Zartaj Gul – a face of a middle class in revolt in Pakistan

Zartaj Gul – a 28 year old woman, a novice in politics, ran for a National Assembly seat in a region of Pakistan dominated by family politics, she did not win, but came third… a remarkable achievement for a first time run. Essentially, in many areas of Pakistan, political seats, so-call parlimentary representation, are considered family heirlooms. This may have been all fine and well – when the middle class was under the domination and patronage of the elites. This has significantly changed over the past few years (for a variety of reason) – many have found their voice and hopes and aspiration in Imran Khan. I’ll be writing more on this change – but I would like to suggest that Pakistan’s population probably breaks down something like this: 2-3% top super top elite – both rural and urban/industrial elites -i.e. top of the pyramid, maybe about 25-30% (maybe less – but not more) middle class – the rest, likely around 70%, are working/peasant class.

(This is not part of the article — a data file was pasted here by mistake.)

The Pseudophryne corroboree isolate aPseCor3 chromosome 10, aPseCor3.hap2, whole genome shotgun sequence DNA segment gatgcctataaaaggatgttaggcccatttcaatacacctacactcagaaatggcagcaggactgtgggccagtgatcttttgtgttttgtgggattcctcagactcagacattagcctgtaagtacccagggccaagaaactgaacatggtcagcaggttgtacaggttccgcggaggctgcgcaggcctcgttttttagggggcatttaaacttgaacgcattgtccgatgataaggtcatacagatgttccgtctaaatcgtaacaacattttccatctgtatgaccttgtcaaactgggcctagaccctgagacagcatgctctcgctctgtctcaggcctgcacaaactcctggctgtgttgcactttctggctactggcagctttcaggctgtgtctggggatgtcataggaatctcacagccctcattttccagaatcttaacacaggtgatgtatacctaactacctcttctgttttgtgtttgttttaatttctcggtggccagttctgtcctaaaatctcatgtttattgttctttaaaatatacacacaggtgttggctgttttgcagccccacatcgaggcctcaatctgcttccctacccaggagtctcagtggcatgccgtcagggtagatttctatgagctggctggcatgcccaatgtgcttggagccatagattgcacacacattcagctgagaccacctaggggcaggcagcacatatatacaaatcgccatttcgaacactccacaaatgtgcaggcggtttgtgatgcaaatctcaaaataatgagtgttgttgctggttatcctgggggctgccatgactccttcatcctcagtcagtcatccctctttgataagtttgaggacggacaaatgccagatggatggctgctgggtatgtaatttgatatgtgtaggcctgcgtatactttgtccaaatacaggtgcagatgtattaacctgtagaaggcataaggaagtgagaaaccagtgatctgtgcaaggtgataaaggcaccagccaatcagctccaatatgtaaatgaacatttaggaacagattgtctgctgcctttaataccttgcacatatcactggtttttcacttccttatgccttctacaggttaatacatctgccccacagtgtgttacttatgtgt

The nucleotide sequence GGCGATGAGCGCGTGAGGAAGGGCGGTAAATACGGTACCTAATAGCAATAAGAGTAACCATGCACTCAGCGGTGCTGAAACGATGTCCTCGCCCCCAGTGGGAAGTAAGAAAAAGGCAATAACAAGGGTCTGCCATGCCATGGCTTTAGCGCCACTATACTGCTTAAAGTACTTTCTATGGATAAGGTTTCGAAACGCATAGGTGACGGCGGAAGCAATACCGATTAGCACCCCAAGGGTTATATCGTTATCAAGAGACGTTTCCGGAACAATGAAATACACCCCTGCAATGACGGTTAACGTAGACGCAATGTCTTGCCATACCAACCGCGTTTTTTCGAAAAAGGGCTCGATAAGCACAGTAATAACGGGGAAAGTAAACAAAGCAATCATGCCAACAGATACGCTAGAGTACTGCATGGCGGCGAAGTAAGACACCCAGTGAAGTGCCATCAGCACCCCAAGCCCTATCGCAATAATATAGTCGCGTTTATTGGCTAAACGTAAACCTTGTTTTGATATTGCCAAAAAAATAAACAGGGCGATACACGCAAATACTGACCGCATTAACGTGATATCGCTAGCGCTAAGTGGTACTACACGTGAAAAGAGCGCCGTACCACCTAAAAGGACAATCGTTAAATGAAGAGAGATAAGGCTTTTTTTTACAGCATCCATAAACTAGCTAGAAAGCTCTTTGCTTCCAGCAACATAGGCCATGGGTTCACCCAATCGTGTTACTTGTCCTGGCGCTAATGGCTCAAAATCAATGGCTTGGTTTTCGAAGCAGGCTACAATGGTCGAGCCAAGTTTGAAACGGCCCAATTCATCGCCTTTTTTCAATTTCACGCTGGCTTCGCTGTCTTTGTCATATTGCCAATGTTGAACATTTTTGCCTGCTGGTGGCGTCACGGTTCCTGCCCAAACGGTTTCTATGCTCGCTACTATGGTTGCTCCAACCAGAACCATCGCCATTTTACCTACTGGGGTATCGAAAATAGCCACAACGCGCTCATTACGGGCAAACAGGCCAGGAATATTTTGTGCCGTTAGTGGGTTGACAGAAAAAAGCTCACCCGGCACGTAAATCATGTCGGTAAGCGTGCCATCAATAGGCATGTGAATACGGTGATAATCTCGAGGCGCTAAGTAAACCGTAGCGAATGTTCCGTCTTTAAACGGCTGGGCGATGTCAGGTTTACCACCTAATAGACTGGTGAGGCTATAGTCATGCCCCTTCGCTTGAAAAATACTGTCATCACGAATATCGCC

The movement that Imran Khan is leading is primarily composed of 25-30% of the country, but I wold also suggest that this class is complex – although middle-class, they are not all that far from the working class of the country – culturally or even economically – more on this in another post…

Lahore – Ao Na Mere Khawab Dekho (Come now … look at my dream)

A movement has been going on in Pakistan for the past 45 days or so… this is the latest massive rally against how Pakistan has been made into a family business, specifically targeting the current Prime Minister Nawaz Sharif. The movement is led by Imran Khan, who has an 18 year long political involvement history in the country, and before that was the captain of Pakistan’s cricket team. While there are many valid questions about this movement, something that is undeniable is how the Azadi Thereek (or Freedom Movement) has captured the imagination of a significant sector of the middle and lower middle class of the country. More in the next few days… as I re-start this blog. The rally below took place earlier today (Sunday, 9/27/2014 in the city of Lahore, estimates suggest that nearly 4-500,000 people attended. A massive rally by any accounts.